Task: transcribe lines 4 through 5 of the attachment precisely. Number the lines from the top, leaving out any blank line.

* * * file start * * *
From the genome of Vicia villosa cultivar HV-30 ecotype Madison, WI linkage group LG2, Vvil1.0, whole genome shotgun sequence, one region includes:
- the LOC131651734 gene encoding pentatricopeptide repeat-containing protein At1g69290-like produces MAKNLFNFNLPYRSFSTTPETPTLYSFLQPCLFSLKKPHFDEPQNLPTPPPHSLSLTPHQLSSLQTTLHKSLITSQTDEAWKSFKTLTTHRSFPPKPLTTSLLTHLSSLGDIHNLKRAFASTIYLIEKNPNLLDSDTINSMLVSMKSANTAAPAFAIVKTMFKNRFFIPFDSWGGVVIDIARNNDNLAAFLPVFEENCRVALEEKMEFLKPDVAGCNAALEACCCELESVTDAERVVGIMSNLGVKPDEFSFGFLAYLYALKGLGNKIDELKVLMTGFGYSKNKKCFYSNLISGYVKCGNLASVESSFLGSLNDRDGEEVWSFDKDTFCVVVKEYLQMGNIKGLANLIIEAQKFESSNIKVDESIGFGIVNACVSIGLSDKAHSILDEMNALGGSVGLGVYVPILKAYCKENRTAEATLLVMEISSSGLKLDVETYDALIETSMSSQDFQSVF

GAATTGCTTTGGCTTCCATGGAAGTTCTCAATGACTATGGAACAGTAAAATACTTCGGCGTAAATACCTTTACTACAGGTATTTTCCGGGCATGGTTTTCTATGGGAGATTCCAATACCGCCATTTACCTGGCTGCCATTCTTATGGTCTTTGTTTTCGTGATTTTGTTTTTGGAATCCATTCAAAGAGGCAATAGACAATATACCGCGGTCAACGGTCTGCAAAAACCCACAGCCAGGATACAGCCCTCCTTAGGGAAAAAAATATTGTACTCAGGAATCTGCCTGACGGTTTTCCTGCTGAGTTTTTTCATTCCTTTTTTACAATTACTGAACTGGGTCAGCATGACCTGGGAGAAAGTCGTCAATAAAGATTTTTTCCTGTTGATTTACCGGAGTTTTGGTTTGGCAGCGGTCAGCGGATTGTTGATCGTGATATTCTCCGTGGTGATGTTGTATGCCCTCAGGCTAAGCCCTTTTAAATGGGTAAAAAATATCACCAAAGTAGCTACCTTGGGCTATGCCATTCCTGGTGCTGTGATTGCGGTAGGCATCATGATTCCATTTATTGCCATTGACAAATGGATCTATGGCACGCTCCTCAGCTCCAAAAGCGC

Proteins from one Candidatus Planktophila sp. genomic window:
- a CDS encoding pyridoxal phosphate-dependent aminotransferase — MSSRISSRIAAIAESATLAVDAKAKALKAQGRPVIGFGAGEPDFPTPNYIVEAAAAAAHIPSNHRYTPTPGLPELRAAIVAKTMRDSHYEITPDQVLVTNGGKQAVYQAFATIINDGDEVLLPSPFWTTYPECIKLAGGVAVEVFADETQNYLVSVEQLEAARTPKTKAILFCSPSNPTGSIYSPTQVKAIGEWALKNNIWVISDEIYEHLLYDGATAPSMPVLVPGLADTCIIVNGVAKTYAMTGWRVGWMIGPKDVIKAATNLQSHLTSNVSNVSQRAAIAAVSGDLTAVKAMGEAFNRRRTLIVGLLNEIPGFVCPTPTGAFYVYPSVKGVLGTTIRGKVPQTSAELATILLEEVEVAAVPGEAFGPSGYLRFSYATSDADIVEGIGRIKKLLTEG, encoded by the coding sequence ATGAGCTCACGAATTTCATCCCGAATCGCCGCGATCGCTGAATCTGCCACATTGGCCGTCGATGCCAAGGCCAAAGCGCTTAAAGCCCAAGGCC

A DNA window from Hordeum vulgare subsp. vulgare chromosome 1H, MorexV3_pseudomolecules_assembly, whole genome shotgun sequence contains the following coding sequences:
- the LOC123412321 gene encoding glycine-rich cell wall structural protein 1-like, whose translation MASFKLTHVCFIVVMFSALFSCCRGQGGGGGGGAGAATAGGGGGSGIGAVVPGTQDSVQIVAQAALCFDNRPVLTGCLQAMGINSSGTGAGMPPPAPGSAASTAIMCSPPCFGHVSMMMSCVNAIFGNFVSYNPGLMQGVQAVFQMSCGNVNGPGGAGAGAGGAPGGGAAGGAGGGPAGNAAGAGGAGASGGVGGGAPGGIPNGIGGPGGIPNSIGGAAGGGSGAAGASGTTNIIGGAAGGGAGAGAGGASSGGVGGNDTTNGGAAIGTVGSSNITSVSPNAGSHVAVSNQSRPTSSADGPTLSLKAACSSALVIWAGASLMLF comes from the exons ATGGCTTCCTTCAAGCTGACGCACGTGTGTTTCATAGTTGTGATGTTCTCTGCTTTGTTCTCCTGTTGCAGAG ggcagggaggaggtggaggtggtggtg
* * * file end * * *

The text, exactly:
Proteins from one Candidatus Planktophila sp. genomic window:
- a CDS encoding pyridoxal phosphate-dependent aminotransferase — MSSRISSRIAAIAESATLAVDAKAKALKAQGRPVIGFGAGEPDFPTPNYIVEAAAAAAHIPSNHRYTPTPGLPELRAAIVAKTMRDSHYEITPDQVLVTNGGKQAVYQAFATIINDGDEVLLPSPFWTTYPECIKLAGGVAVEVFADETQNYLVSVEQLEAARTPKTKAILFCSPSNPTGSIYSPTQVKAIGEWALKNNIWVISDEIYEHLLYDGATAPSMPVLVPGLADTCIIVNGVAKTYAMTGWRVGWMIGPKDVIKAATNLQSHLTSNVSNVSQRAAIAAVSGDLTAVKAMGEAFNRRRTLIVGLLNEIPGFVCPTPTGAFYVYPSVKGVLGTTIRGKVPQTSAELATILLEEVEVAAVPGEAFGPSGYLRFSYATSDADIVEGIGRIKKLLTEG, encoded by the coding sequence ATGAGCTCACGAATTTCATCCCGAATCGCCGCGATCGCTGAATCTGCCACATTGGCCGTCGATGCCAAGGCCAAAGCGCTTAAAGCCCAAGGCC